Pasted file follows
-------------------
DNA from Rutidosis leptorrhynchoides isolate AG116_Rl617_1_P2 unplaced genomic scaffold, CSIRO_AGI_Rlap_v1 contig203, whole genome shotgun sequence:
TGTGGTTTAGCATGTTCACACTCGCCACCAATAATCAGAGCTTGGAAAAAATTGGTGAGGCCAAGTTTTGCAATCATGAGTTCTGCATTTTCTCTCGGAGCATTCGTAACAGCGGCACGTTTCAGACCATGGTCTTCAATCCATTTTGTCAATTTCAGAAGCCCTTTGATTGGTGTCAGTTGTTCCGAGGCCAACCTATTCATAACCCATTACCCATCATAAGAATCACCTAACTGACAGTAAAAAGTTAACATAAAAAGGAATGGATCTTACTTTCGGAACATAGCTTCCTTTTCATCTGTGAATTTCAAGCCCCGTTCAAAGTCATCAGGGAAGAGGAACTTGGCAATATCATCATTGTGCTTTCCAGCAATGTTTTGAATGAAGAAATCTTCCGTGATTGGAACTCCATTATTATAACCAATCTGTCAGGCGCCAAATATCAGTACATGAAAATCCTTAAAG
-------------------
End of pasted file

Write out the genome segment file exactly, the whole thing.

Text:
DNA from Rutidosis leptorrhynchoides isolate AG116_Rl617_1_P2 unplaced genomic scaffold, CSIRO_AGI_Rlap_v1 contig203, whole genome shotgun sequence:
TGTGGTTTAGCATGTTCACACTCGCCACCAATAATCAGAGCTTGGAAAAAATTGGTGAGGCCAAGTTTTGCAATCATGAGTTCTGCATTTTCTCTCGGAGCATTCGTAACAGCGGCACGTTTCAGACCATGGTCTTCAATCCATTTTGTCAATTTCAGAAGCCCTTTGATTGGTGTCAGTTGTTCCGAGGCCAACCTATTCATAACCCATTACCCATCATAAGAATCACCTAACTGACAGTAAAAAGTTAACATAAAAAGGAATGGATCTTACTTTCGGAACATAGCTTCCTTTTCATCTGTGAATTTCAAGCCCCGTTCAAAGTCATCAGGGAAGAGGAACTTGGCAATATCATCATTGTGCTTTCCAGCAATGTTTTGAATGAAGAAATCTTCCGTGATTGGAACTCCATTATTATAACCAATCTGTCAGGCGCCAAATATCAGTACATGAAAATCCTTAAAG